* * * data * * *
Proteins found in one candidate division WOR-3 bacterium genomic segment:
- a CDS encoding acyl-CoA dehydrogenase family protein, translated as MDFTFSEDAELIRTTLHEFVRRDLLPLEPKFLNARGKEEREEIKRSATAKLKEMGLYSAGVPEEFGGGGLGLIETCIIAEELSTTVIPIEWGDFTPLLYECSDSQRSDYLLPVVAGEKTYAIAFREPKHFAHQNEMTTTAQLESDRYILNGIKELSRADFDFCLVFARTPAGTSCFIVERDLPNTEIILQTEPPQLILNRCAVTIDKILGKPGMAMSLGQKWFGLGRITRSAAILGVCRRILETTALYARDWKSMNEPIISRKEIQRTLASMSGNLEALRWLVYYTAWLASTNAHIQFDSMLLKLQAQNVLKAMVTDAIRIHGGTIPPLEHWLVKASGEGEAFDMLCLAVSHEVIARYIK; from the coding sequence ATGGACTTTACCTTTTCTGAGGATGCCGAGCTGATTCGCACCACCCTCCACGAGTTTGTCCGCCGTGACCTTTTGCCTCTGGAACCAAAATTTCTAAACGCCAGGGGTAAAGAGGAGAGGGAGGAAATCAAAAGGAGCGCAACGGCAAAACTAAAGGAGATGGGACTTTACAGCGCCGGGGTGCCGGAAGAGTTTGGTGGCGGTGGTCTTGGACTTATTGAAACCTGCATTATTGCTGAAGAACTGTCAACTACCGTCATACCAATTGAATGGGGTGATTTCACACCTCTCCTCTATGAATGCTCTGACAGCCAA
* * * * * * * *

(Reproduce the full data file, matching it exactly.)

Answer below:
Proteins found in one candidate division WOR-3 bacterium genomic segment:
- a CDS encoding acyl-CoA dehydrogenase family protein, translated as MDFTFSEDAELIRTTLHEFVRRDLLPLEPKFLNARGKEEREEIKRSATAKLKEMGLYSAGVPEEFGGGGLGLIETCIIAEELSTTVIPIEWGDFTPLLYECSDSQRSDYLLPVVAGEKTYAIAFREPKHFAHQNEMTTTAQLESDRYILNGIKELSRADFDFCLVFARTPAGTSCFIVERDLPNTEIILQTEPPQLILNRCAVTIDKILGKPGMAMSLGQKWFGLGRITRSAAILGVCRRILETTALYARDWKSMNEPIISRKEIQRTLASMSGNLEALRWLVYYTAWLASTNAHIQFDSMLLKLQAQNVLKAMVTDAIRIHGGTIPPLEHWLVKASGEGEAFDMLCLAVSHEVIARYIK; from the coding sequence ATGGACTTTACCTTTTCTGAGGATGCCGAGCTGATTCGCACCACCCTCCACGAGTTTGTCCGCCGTGACCTTTTGCCTCTGGAACCAAAATTTCTAAACGCCAGGGGTAAAGAGGAGAGGGAGGAAATCAAAAGGAGCGCAACGGCAAAACTAAAGGAGATGGGACTTTACAGCGCCGGGGTGCCGGAAGAGTTTGGTGGCGGTGGTCTTGGACTTATTGAAACCTGCATTATTGCTGAAGAACTGTCAACTACCGTCATACCAATTGAATGGGGTGATTTCACACCTCTCCTCTATGAATGCTCTGACAGCCAA